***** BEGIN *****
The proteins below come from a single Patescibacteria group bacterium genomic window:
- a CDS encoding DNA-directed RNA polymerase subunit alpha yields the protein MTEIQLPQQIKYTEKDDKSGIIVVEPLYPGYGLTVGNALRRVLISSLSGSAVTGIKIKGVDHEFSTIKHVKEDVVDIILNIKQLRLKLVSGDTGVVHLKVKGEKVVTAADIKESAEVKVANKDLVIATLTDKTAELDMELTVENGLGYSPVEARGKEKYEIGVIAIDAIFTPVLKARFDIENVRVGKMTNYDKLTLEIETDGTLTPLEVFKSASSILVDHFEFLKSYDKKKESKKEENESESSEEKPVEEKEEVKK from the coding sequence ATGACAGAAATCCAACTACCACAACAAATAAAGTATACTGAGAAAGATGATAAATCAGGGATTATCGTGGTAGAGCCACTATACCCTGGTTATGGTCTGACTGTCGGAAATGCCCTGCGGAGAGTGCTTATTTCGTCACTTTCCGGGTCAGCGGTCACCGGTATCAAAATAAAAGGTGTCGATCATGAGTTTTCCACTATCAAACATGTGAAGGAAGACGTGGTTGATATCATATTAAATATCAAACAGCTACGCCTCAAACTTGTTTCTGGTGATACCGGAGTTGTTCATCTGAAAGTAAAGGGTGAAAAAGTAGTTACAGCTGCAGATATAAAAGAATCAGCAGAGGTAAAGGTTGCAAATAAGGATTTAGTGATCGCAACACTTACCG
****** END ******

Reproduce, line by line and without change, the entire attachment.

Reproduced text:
The proteins below come from a single Patescibacteria group bacterium genomic window:
- a CDS encoding DNA-directed RNA polymerase subunit alpha yields the protein MTEIQLPQQIKYTEKDDKSGIIVVEPLYPGYGLTVGNALRRVLISSLSGSAVTGIKIKGVDHEFSTIKHVKEDVVDIILNIKQLRLKLVSGDTGVVHLKVKGEKVVTAADIKESAEVKVANKDLVIATLTDKTAELDMELTVENGLGYSPVEARGKEKYEIGVIAIDAIFTPVLKARFDIENVRVGKMTNYDKLTLEIETDGTLTPLEVFKSASSILVDHFEFLKSYDKKKESKKEENESESSEEKPVEEKEEVKK from the coding sequence ATGACAGAAATCCAACTACCACAACAAATAAAGTATACTGAGAAAGATGATAAATCAGGGATTATCGTGGTAGAGCCACTATACCCTGGTTATGGTCTGACTGTCGGAAATGCCCTGCGGAGAGTGCTTATTTCGTCACTTTCCGGGTCAGCGGTCACCGGTATCAAAATAAAAGGTGTCGATCATGAGTTTTCCACTATCAAACATGTGAAGGAAGACGTGGTTGATATCATATTAAATATCAAACAGCTACGCCTCAAACTTGTTTCTGGTGATACCGGAGTTGTTCATCTGAAAGTAAAGGGTGAAAAAGTAGTTACAGCTGCAGATATAAAAGAATCAGCAGAGGTAAAGGTTGCAAATAAGGATTTAGTGATCGCAACACTTACCG